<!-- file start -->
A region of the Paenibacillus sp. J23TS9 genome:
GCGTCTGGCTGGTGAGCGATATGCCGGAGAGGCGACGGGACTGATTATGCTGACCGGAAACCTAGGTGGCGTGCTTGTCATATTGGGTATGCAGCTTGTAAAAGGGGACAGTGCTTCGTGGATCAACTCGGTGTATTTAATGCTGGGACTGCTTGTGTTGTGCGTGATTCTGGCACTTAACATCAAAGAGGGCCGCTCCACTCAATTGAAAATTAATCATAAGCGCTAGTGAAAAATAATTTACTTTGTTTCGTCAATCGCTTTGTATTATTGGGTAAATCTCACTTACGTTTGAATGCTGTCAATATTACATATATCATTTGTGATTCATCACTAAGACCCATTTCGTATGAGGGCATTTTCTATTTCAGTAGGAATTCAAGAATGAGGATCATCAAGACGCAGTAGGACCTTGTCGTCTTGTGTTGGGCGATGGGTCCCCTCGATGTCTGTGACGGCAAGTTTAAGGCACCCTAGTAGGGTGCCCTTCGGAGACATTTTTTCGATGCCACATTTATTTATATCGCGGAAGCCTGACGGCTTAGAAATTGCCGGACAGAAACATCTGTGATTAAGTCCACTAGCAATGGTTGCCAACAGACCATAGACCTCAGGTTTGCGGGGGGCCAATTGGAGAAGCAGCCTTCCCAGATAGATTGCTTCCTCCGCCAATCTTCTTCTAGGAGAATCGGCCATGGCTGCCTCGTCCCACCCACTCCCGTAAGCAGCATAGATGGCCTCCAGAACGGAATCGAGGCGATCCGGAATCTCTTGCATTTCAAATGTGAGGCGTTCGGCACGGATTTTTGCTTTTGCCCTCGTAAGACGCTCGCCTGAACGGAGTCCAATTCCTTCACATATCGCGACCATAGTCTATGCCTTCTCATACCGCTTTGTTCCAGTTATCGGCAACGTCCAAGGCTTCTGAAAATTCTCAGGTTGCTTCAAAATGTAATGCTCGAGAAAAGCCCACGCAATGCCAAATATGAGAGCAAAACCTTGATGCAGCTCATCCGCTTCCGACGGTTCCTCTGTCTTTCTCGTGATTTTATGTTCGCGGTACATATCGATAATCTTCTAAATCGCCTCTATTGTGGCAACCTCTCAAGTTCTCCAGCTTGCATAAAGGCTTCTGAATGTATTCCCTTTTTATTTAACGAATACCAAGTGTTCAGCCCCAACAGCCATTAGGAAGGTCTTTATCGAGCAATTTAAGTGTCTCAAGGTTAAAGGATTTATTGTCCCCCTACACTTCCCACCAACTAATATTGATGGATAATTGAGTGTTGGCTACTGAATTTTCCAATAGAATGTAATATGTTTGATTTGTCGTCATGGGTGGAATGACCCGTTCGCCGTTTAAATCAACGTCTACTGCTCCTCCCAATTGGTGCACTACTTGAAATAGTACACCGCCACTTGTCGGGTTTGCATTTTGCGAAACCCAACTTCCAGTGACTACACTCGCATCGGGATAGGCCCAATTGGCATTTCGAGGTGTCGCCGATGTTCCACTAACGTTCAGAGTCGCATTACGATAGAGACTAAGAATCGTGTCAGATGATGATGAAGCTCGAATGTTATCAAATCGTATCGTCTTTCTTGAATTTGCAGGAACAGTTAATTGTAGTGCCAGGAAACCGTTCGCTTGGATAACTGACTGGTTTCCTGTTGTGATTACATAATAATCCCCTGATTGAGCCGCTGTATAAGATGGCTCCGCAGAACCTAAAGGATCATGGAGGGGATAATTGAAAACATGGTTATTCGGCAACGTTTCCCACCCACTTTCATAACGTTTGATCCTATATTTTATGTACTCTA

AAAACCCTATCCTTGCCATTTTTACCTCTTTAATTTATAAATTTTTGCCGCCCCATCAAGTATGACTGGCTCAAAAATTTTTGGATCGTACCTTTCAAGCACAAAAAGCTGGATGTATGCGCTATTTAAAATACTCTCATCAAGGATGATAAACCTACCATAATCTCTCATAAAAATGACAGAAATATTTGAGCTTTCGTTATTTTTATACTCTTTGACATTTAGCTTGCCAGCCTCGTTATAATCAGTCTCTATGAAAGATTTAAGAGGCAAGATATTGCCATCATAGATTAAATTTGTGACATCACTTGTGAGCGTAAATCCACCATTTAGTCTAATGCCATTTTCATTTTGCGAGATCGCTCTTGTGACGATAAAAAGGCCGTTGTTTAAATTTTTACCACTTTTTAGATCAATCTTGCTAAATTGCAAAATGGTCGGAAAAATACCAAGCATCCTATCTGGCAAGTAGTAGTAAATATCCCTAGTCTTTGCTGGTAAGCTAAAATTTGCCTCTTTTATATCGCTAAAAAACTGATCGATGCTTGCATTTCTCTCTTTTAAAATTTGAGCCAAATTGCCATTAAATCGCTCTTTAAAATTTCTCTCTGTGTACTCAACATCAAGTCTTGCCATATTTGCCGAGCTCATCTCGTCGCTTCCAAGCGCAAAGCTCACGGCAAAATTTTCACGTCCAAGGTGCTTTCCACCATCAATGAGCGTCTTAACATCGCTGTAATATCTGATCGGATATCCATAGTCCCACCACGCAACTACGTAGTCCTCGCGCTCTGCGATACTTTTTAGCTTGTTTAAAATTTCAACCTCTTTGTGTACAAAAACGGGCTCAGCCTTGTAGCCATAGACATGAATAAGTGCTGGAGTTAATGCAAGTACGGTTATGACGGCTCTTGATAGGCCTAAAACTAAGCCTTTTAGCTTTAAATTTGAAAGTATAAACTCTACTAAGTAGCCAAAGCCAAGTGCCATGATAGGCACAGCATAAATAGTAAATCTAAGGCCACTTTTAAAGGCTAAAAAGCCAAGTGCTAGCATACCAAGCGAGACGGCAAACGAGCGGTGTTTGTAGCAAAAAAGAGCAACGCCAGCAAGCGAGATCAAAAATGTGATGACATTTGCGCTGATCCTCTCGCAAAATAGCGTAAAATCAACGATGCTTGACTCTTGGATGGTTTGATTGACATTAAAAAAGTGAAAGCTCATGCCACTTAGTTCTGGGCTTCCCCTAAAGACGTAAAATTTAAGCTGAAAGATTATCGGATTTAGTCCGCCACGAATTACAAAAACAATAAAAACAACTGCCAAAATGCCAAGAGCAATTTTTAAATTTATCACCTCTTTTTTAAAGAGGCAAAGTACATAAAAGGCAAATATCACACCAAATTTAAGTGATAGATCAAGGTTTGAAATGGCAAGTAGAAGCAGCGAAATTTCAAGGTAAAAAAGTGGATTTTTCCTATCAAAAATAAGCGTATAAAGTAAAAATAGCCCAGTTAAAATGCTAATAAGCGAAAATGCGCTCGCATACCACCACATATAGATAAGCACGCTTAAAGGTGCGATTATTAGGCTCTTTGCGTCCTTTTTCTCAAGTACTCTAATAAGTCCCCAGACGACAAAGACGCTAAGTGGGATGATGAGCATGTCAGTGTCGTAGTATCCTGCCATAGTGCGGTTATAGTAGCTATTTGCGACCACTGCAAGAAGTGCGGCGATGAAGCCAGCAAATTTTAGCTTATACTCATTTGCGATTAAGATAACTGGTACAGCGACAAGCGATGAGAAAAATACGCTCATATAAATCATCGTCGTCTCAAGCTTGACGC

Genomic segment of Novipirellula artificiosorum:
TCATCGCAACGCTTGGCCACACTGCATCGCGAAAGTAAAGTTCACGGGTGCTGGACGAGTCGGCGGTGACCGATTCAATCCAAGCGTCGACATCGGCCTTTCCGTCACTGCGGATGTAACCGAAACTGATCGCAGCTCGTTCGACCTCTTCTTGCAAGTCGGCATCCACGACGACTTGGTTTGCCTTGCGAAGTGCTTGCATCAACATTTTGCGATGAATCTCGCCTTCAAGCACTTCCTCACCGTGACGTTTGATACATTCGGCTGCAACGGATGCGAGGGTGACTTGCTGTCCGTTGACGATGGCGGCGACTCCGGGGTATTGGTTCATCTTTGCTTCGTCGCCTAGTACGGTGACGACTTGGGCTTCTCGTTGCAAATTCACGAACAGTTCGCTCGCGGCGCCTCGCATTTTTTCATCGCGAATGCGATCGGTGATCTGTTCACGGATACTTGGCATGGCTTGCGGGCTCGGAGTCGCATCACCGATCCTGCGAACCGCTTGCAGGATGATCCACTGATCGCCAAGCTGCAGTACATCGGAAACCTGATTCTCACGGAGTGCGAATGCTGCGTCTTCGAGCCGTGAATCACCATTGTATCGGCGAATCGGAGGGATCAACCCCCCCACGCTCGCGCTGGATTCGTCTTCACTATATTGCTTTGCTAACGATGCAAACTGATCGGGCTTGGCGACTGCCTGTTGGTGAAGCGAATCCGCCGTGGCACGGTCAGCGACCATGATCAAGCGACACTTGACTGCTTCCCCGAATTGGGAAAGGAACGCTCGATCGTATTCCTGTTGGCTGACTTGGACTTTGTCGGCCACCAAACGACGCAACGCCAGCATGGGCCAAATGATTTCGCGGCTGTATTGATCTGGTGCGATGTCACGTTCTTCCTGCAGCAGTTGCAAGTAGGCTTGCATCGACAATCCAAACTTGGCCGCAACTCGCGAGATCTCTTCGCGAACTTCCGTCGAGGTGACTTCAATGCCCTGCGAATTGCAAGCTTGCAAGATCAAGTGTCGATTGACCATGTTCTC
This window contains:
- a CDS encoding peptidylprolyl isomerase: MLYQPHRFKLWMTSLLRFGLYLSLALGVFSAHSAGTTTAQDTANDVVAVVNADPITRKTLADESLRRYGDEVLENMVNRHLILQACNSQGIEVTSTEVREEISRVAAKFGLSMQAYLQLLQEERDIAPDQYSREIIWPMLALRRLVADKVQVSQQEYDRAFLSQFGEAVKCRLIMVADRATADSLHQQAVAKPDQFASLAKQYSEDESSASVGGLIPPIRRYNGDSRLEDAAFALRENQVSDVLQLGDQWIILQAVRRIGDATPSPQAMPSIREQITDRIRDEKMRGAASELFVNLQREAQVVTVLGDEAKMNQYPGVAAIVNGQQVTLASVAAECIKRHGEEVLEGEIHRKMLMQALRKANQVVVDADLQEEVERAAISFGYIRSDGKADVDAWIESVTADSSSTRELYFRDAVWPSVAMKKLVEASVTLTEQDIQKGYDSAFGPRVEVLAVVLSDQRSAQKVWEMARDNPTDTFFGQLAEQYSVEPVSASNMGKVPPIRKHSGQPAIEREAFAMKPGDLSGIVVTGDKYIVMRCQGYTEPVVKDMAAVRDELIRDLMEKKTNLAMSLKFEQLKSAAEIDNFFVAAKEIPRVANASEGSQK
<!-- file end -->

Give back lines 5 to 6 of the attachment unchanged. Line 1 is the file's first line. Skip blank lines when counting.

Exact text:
TCATCGCAACGCTTGGCCACACTGCATCGCGAAAGTAAAGTTCACGGGTGCTGGACGAGTCGGCGGTGACCGATTCAATCCAAGCGTCGACATCGGCCTTTCCGTCACTGCGGATGTAACCGAAACTGATCGCAGCTCGTTCGACCTCTTCTTGCAAGTCGGCATCCACGACGACTTGGTTTGCCTTGCGAAGTGCTTGCATCAACATTTTGCGATGAATCTCGCCTTCAAGCACTTCCTCACCGTGACGTTTGATACATTCGGCTGCAACGGATGCGAGGGTGACTTGCTGTCCGTTGACGATGGCGGCGACTCCGGGGTATTGGTTCATCTTTGCTTCGTCGCCTAGTACGGTGACGACTTGGGCTTCTCGTTGCAAATTCACGAACAGTTCGCTCGCGGCGCCTCGCATTTTTTCATCGCGAATGCGATCGGTGATCTGTTCACGGATACTTGGCATGGCTTGCGGGCTCGGAGTCGCATCACCGATCCTGCGAACCGCTTGCAGGATGATCCACTGATCGCCAAGCTGCAGTACATCGGAAACCTGATTCTCACGGAGTGCGAATGCTGCGTCTTCGAGCCGTGAATCACCATTGTATCGGCGAATCGGAGGGATCAACCCCCCCACGCTCGCGCTGGATTCGTCTTCACTATATTGCTTTGCTAACGATGCAAACTGATCGGGCTTGGCGACTGCCTGTTGGTGAAGCGAATCCGCCGTGGCACGGTCAGCGACCATGATCAAGCGACACTTGACTGCTTCCCCGAATTGGGAAAGGAACGCTCGATCGTATTCCTGTTGGCTGACTTGGACTTTGTCGGCCACCAAACGACGCAACGCCAGCATGGGCCAAATGATTTCGCGGCTGTATTGATCTGGTGCGATGTCACGTTCTTCCTGCAGCAGTTGCAAGTAGGCTTGCATCGACAATCCAAACTTGGCCGCAACTCGCGAGATCTCTTCGCGAACTTCCGTCGAGGTGACTTCAATGCCCTGCGAATTGCAAGCTTGCAAGATCAAGTGTCGATTGACCATGTTCTC
This window contains: